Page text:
Meningiomas

It is one of the most common benign intracranial tumors that comprises of 10-15% of all the brain tumors. Still, there can be a very small percentage of malignant meningiomas. The membrane-like structures that surround the spinal cord and the brain are called meninges. Meningiomas develop in the meninges. They can be of different types such as:

  • Simple convexity meningioma
  • Complex skull base meningioma and
  • Intra-ventricular meningioma

Meningiomas are usually curable with Grade 0 to Grade 1 removal methods. The tumor may cause pressure on the spinal cord as well as the brain. Specific parts of the brain, nerves, or blood vessels surrounding the tumor may be affected by direct pressure from the tumor. Constant direct pressure may cause thickening of the adjacent bone or hyperostosis. In rare cases, it may even cause bone erosion. Meningiomas cannot be diagnosed until symptoms start to appear.
Common signs and symptoms of meningiomas are:

  • Vomiting
  • Convulsions or seizures
  • Severe headache
  • Blurred vision
  • Memory or personality changes etc.

Meningiomas that occur in different locations may show different symptoms:

Flax and Parasagittal Meningioma:

  • Weakness of the lower limbs
  • Difficulty in walking

Convexity Meningioma:

  • Convulsions
  • Headaches
  • Focal neurological deficits. That is a loss or paucity of optimal function of body parts.
  • Behavioral changes or memory lapses especially difficulty in registration and recall of recent events.

 

Sphenoid wing Meningioma:

  • Changes in the begaviour or memory loss. Difficulty in remembering even latest events.
  • Sensational inability or numbness paralysis on one side of the face.
  • Visual defects- blindness, double vision etc.

Oflactory Groove Meningioma:

  • Visual defects- blindness, double vision etc.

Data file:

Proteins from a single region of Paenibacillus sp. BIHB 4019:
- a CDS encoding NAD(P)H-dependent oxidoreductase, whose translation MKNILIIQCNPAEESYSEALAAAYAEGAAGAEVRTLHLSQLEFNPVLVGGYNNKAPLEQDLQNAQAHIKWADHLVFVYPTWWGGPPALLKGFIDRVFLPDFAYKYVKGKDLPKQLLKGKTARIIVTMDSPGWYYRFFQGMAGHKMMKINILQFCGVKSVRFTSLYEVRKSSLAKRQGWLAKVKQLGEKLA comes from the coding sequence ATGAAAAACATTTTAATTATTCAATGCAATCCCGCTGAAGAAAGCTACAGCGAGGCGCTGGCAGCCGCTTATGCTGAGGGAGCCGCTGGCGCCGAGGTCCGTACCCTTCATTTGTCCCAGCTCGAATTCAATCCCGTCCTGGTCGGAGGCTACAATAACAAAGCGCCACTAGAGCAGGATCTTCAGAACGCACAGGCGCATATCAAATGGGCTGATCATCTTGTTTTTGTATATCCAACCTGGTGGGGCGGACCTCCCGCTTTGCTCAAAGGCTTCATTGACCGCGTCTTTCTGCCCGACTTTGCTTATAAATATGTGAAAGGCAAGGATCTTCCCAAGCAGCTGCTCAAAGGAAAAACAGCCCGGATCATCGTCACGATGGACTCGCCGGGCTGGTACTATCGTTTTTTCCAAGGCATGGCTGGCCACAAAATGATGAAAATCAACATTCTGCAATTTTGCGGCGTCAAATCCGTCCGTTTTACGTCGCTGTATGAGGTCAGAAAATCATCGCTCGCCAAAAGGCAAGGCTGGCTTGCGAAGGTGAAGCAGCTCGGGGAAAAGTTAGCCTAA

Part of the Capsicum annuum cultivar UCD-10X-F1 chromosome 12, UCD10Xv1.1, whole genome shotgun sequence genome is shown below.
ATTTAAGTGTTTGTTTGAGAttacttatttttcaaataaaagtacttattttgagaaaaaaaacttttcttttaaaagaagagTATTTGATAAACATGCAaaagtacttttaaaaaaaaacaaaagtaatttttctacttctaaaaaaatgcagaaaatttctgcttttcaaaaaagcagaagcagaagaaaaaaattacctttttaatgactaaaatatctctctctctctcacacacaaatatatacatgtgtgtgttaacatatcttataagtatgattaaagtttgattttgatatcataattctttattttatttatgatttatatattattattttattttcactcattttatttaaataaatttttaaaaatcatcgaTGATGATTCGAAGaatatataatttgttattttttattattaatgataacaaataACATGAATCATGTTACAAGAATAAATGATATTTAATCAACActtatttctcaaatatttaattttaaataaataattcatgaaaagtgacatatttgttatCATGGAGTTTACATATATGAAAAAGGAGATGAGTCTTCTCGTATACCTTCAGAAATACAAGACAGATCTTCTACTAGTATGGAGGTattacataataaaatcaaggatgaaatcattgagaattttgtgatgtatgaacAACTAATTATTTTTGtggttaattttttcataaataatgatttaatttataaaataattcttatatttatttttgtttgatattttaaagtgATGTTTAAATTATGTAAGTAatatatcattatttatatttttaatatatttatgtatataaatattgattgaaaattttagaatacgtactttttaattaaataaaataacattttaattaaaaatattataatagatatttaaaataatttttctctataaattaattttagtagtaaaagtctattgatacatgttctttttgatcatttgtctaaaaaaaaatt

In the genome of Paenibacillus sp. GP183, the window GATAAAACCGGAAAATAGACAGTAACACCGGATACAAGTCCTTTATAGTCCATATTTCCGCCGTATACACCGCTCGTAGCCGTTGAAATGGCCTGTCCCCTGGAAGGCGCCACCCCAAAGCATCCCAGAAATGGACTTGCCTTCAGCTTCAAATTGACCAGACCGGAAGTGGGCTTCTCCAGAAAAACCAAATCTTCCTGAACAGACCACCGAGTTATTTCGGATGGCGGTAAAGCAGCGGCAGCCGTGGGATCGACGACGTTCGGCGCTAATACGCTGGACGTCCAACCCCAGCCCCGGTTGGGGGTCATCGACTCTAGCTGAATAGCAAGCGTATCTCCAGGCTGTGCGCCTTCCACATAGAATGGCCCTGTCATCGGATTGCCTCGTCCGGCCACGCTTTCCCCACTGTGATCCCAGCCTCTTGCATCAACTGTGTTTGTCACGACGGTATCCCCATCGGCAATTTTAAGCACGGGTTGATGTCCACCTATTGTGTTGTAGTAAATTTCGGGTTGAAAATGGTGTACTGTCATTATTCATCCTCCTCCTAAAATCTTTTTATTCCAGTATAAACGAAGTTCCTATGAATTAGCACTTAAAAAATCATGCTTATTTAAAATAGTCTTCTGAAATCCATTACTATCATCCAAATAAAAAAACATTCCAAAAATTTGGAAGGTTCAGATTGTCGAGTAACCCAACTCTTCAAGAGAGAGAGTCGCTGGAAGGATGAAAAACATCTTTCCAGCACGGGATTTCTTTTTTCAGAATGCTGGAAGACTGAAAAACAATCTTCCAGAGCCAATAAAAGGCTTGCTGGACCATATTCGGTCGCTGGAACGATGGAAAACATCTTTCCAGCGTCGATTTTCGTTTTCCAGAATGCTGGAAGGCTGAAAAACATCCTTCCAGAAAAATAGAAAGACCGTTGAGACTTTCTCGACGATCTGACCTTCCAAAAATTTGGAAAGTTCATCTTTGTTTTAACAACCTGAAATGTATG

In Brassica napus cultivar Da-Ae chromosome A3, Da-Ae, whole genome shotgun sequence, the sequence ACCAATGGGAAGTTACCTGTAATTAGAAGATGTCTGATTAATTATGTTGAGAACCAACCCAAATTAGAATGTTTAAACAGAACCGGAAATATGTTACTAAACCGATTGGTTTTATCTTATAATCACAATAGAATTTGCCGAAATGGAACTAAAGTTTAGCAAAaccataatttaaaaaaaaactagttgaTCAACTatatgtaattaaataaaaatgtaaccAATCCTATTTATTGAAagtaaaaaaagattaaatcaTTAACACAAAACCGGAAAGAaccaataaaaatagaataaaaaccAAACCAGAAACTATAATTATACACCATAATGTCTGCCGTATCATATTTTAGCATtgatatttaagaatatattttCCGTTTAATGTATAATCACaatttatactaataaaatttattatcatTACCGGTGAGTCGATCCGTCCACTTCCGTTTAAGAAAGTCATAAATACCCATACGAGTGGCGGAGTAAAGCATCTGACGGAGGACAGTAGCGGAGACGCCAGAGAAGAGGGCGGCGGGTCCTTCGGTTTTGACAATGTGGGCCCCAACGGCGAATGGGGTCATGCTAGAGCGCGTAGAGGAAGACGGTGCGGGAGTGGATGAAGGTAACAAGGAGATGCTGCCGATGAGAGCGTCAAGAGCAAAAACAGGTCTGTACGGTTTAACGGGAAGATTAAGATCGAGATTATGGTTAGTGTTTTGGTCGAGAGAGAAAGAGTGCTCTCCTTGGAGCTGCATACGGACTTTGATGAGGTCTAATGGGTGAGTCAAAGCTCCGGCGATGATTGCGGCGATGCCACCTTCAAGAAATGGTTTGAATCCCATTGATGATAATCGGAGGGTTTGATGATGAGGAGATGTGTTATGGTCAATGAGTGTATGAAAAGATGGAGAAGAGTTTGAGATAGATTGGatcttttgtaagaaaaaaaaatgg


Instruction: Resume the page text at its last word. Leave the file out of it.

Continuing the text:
• Changes in the begaviour or memory loss. Difficulty in remembering even latest events.
  • Sensational inability or numbness paralysis on one side of the face.

Posterior fossa Meningioma:

  • Hearing impairment
  • There can be difficulty in walking because of imbalance
  • Difficulty in coughing and swallowing
  • Numbness on the face, twitching or spasms on the facial muscles, electric shock pain on one side of the face etc.

Suprasellar or planum Meningioma:

  • Visual impairments or difficulties like blindness or double vision.
  • Visual signs and symptoms

Spinal Meningioma:

  • Reduced bowel or bladder functioning.
  • Weakness and numbness on the legs and/or arms.
  • Back pain which may increase when lying down.
  • Band like sensation in trunk or chest or pain in the limbs

Intraorbital Meningioma:

  • Vision impairment
  • Bulging of the eye

Intraventricular Meningioma:

  • Memory or behavioural changes

Intravenricular Meningioma:

  • Dizziness
  • Headaches
Diagnosis

Meningiomas are slow growing tumors and it is difficult to diagnose them until they start exerting pressure on the surrounding structures. The primary stage symptoms and signs may be confused with other medical conditions.
Common diagnostic tools are:

  • CT scan
  • Contrast enhanced MRI
Treatment Options

Surgery

Main and best option is the complete Micro-surgical removal of the tumor. This may achieve the best cure. The main aim of the surgery is to remove the meningioma completely along with the dural attachment and infiltrated bone. Removing the tumor completely can be very risky when it has infiltrated the veins or brain tissue or has absorbed the small arteries. Even though the main goal of the surgery is to remove the tumor completely, patient’s safety is the first priority. If the complete removal possesses risk, it is better to leave some of the tomor unremoved. This will help in observing the growth with imaging tests. If there are any changes in residual tumor, the patient will be givem a sterotectic radiation therapy later on. Risk of bleeding can be decreases with preoperative embolization.

Observation

Patients may require observation after the surgery in cases such as:

  • Aged patients with very slow-developing symptoms.
  • Patients who can get cured with an alternative treatment and do not opt surgery.
  • Patients with very small tumor, few symptoms and little or no swelling in the adjacent brain areas.
  • Patients who may carries potential risks with surgery.

Outcome

The best possible result in adults can be predicted during the time of diagnosis itself. The prognosis can be better in younger adults. Better results can be achieved if the tumor is removed completely. It cannot be possible in all cases.